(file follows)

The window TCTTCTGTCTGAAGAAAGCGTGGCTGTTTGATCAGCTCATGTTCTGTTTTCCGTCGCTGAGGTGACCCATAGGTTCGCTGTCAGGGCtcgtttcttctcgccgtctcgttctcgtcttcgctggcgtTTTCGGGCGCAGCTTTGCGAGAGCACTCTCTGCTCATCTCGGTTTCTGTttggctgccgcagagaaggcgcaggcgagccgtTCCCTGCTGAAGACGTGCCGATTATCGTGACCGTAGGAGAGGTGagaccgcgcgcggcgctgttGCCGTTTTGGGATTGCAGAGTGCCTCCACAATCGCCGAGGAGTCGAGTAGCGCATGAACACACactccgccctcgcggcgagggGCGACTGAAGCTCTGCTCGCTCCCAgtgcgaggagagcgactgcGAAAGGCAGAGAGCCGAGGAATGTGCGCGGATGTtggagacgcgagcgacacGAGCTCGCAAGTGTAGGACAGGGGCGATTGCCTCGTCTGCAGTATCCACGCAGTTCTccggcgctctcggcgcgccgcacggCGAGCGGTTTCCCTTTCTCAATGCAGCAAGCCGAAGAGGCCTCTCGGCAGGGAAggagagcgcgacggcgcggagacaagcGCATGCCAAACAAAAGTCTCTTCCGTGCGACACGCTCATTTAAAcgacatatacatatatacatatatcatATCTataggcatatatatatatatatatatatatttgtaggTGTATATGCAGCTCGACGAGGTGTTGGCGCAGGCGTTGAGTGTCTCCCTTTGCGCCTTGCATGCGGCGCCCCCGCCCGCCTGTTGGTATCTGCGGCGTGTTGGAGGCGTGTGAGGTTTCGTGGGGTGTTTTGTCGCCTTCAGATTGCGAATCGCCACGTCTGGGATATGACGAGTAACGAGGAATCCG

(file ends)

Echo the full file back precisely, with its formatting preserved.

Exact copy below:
The window TCTTCTGTCTGAAGAAAGCGTGGCTGTTTGATCAGCTCATGTTCTGTTTTCCGTCGCTGAGGTGACCCATAGGTTCGCTGTCAGGGCtcgtttcttctcgccgtctcgttctcgtcttcgctggcgtTTTCGGGCGCAGCTTTGCGAGAGCACTCTCTGCTCATCTCGGTTTCTGTttggctgccgcagagaaggcgcaggcgagccgtTCCCTGCTGAAGACGTGCCGATTATCGTGACCGTAGGAGAGGTGagaccgcgcgcggcgctgttGCCGTTTTGGGATTGCAGAGTGCCTCCACAATCGCCGAGGAGTCGAGTAGCGCATGAACACACactccgccctcgcggcgagggGCGACTGAAGCTCTGCTCGCTCCCAgtgcgaggagagcgactgcGAAAGGCAGAGAGCCGAGGAATGTGCGCGGATGTtggagacgcgagcgacacGAGCTCGCAAGTGTAGGACAGGGGCGATTGCCTCGTCTGCAGTATCCACGCAGTTCTccggcgctctcggcgcgccgcacggCGAGCGGTTTCCCTTTCTCAATGCAGCAAGCCGAAGAGGCCTCTCGGCAGGGAAggagagcgcgacggcgcggagacaagcGCATGCCAAACAAAAGTCTCTTCCGTGCGACACGCTCATTTAAAcgacatatacatatatacatatatcatATCTataggcatatatatatatatatatatatatttgtaggTGTATATGCAGCTCGACGAGGTGTTGGCGCAGGCGTTGAGTGTCTCCCTTTGCGCCTTGCATGCGGCGCCCCCGCCCGCCTGTTGGTATCTGCGGCGTGTTGGAGGCGTGTGAGGTTTCGTGGGGTGTTTTGTCGCCTTCAGATTGCGAATCGCCACGTCTGGGATATGACGAGTAACGAGGAATCCG